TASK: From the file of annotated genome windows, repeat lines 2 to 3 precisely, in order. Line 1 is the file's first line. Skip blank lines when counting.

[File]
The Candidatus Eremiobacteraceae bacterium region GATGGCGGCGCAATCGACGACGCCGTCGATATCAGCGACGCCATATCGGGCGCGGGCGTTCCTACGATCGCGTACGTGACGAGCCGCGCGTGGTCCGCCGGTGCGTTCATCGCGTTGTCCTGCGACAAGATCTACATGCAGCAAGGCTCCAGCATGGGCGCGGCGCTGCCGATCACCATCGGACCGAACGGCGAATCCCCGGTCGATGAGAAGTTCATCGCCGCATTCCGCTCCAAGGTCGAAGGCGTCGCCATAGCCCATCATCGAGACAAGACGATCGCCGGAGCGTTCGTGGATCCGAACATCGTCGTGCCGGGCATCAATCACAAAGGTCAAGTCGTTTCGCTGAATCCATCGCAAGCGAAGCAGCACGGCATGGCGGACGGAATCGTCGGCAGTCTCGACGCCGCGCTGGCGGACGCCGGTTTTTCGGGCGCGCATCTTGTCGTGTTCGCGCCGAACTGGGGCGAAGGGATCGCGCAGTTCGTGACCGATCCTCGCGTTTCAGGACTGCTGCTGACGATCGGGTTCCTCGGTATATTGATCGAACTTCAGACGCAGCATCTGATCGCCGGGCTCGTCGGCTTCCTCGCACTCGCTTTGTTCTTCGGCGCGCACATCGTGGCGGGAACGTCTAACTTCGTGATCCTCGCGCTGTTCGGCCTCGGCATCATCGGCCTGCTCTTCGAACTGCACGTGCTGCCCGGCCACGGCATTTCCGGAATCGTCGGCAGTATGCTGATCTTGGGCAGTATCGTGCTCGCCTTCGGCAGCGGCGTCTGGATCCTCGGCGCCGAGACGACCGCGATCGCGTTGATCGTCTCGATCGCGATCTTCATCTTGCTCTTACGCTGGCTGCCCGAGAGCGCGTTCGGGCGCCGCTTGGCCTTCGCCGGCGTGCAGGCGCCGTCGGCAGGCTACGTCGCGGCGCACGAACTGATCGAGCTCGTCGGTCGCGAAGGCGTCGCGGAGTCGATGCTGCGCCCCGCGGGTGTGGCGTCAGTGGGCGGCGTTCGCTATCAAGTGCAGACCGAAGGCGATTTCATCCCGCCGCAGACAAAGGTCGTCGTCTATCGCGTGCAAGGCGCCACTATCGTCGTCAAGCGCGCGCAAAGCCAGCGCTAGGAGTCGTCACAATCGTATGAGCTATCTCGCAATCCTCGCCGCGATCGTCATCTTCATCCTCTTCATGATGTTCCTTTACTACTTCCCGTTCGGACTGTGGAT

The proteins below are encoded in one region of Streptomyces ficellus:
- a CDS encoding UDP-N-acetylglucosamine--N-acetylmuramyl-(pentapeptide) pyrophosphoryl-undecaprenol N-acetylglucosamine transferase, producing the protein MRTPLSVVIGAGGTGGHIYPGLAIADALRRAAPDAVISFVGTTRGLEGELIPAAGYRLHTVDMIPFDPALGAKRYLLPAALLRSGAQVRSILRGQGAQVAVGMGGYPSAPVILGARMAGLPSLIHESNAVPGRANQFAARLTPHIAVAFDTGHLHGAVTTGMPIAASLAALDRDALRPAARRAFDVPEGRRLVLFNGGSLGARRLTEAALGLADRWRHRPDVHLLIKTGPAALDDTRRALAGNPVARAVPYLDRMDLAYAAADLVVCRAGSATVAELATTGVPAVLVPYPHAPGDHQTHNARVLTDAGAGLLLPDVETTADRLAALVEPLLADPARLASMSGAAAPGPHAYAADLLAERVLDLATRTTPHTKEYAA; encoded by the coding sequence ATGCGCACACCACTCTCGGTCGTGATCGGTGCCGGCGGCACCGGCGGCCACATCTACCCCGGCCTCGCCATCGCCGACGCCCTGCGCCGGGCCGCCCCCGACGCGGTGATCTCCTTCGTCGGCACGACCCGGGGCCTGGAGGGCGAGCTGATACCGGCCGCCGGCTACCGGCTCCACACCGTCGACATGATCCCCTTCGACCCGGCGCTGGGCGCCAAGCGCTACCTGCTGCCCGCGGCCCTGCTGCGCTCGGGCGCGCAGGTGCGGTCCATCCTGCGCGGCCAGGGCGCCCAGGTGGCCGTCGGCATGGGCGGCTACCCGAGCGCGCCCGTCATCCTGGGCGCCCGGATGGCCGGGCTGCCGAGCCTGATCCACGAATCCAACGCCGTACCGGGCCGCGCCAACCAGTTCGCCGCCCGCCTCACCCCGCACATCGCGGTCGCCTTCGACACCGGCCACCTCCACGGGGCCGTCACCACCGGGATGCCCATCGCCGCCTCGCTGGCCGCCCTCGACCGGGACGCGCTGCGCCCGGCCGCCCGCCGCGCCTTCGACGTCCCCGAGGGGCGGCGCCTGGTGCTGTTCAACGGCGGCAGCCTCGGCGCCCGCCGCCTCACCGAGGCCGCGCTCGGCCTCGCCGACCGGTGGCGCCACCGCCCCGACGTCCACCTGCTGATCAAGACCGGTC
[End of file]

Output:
The proteins below are encoded in one region of Streptomyces ficellus:
- a CDS encoding UDP-N-acetylglucosamine--N-acetylmuramyl-(pentapeptide) pyrophosphoryl-undecaprenol N-acetylglucosamine transferase, producing the protein MRTPLSVVIGAGGTGGHIYPGLAIADALRRAAPDAVISFVGTTRGLEGELIPAAGYRLHTVDMIPFDPALGAKRYLLPAALLRSGAQVRSILRGQGAQVAVGMGGYPSAPVILGARMAGLPSLIHESNAVPGRANQFAARLTPHIAVAFDTGHLHGAVTTGMPIAASLAALDRDALRPAARRAFDVPEGRRLVLFNGGSLGARRLTEAALGLADRWRHRPDVHLLIKTGPAALDDTRRALAGNPVARAVPYLDRMDLAYAAADLVVCRAGSATVAELATTGVPAVLVPYPHAPGDHQTHNARVLTDAGAGLLLPDVETTADRLAALVEPLLADPARLASMSGAAAPGPHAYAADLLAERVLDLATRTTPHTKEYAA; encoded by the coding sequence ATGCGCACACCACTCTCGGTCGTGATCGGTGCCGGCGGCACCGGCGGCCACATCTACCCCGGCCTCGCCATCGCCGACGCCCTGCGCCGGGCCGCCCCCGACGCGGTGATCTCCTTCGTCGGCACGACCCGGGGCCTGGAGGGCGAGCTGATACCGGCCGCCGGCTACCGGCTCCACACCGTCGACATGATCCCCTTCGACCCGGCGCTGGGCGCCAAGCGCTACCTGCTGCCCGCGGCCCTGCTGCGCTCGGGCGCGCAGGTGCGGTCCATCCTGCGCGGCCAGGGCGCCCAGGTGGCCGTCGGCATGGGCGGCTACCCGAGCGCGCCCGTCATCCTGGGCGCCCGGATGGCCGGGCTGCCGAGCCTGATCCACGAATCCAACGCCGTACCGGGCCGCGCCAACCAGTTCGCCGCCCGCCTCACCCCGCACATCGCGGTCGCCTTCGACACCGGCCACCTCCACGGGGCCGTCACCACCGGGATGCCCATCGCCGCCTCGCTGGCCGCCCTCGACCGGGACGCGCTGCGCCCGGCCGCCCGCCGCGCCTTCGACGTCCCCGAGGGGCGGCGCCTGGTGCTGTTCAACGGCGGCAGCCTCGGCGCCCGCCGCCTCACCGAGGCCGCGCTCGGCCTCGCCGACCGGTGGCGCCACCGCCCCGACGTCCACCTGCTGATCAAGACCGGTC